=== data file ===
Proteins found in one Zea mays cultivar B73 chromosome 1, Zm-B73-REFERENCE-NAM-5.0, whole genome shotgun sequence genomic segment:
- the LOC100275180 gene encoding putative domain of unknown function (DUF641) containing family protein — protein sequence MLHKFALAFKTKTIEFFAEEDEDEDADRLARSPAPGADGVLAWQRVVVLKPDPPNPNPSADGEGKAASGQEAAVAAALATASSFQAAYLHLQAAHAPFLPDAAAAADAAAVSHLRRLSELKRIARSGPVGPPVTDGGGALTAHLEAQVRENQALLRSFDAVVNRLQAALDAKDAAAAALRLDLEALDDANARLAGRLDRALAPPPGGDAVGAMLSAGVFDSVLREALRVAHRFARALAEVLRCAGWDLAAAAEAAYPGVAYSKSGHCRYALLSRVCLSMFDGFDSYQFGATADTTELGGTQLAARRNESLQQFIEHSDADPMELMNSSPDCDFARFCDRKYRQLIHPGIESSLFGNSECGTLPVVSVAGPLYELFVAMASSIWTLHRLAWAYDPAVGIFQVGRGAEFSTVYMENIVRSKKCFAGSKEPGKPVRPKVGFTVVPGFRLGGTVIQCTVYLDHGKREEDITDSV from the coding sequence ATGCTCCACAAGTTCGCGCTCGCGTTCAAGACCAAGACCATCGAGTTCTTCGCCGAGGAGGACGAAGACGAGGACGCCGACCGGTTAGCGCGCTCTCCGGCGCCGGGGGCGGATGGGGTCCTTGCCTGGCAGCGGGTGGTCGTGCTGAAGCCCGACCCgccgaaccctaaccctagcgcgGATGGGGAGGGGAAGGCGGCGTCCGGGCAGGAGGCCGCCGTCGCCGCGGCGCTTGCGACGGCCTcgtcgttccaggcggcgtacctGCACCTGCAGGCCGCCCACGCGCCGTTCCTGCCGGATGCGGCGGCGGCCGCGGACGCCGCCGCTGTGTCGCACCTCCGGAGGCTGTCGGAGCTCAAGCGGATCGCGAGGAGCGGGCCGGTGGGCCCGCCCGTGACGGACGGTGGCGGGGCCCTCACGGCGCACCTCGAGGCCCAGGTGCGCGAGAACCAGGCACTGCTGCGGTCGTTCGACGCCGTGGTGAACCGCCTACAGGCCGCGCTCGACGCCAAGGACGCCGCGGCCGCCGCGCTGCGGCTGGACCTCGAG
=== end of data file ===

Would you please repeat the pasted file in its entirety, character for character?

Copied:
Proteins found in one Zea mays cultivar B73 chromosome 1, Zm-B73-REFERENCE-NAM-5.0, whole genome shotgun sequence genomic segment:
- the LOC100275180 gene encoding putative domain of unknown function (DUF641) containing family protein — protein sequence MLHKFALAFKTKTIEFFAEEDEDEDADRLARSPAPGADGVLAWQRVVVLKPDPPNPNPSADGEGKAASGQEAAVAAALATASSFQAAYLHLQAAHAPFLPDAAAAADAAAVSHLRRLSELKRIARSGPVGPPVTDGGGALTAHLEAQVRENQALLRSFDAVVNRLQAALDAKDAAAAALRLDLEALDDANARLAGRLDRALAPPPGGDAVGAMLSAGVFDSVLREALRVAHRFARALAEVLRCAGWDLAAAAEAAYPGVAYSKSGHCRYALLSRVCLSMFDGFDSYQFGATADTTELGGTQLAARRNESLQQFIEHSDADPMELMNSSPDCDFARFCDRKYRQLIHPGIESSLFGNSECGTLPVVSVAGPLYELFVAMASSIWTLHRLAWAYDPAVGIFQVGRGAEFSTVYMENIVRSKKCFAGSKEPGKPVRPKVGFTVVPGFRLGGTVIQCTVYLDHGKREEDITDSV from the coding sequence ATGCTCCACAAGTTCGCGCTCGCGTTCAAGACCAAGACCATCGAGTTCTTCGCCGAGGAGGACGAAGACGAGGACGCCGACCGGTTAGCGCGCTCTCCGGCGCCGGGGGCGGATGGGGTCCTTGCCTGGCAGCGGGTGGTCGTGCTGAAGCCCGACCCgccgaaccctaaccctagcgcgGATGGGGAGGGGAAGGCGGCGTCCGGGCAGGAGGCCGCCGTCGCCGCGGCGCTTGCGACGGCCTcgtcgttccaggcggcgtacctGCACCTGCAGGCCGCCCACGCGCCGTTCCTGCCGGATGCGGCGGCGGCCGCGGACGCCGCCGCTGTGTCGCACCTCCGGAGGCTGTCGGAGCTCAAGCGGATCGCGAGGAGCGGGCCGGTGGGCCCGCCCGTGACGGACGGTGGCGGGGCCCTCACGGCGCACCTCGAGGCCCAGGTGCGCGAGAACCAGGCACTGCTGCGGTCGTTCGACGCCGTGGTGAACCGCCTACAGGCCGCGCTCGACGCCAAGGACGCCGCGGCCGCCGCGCTGCGGCTGGACCTCGAG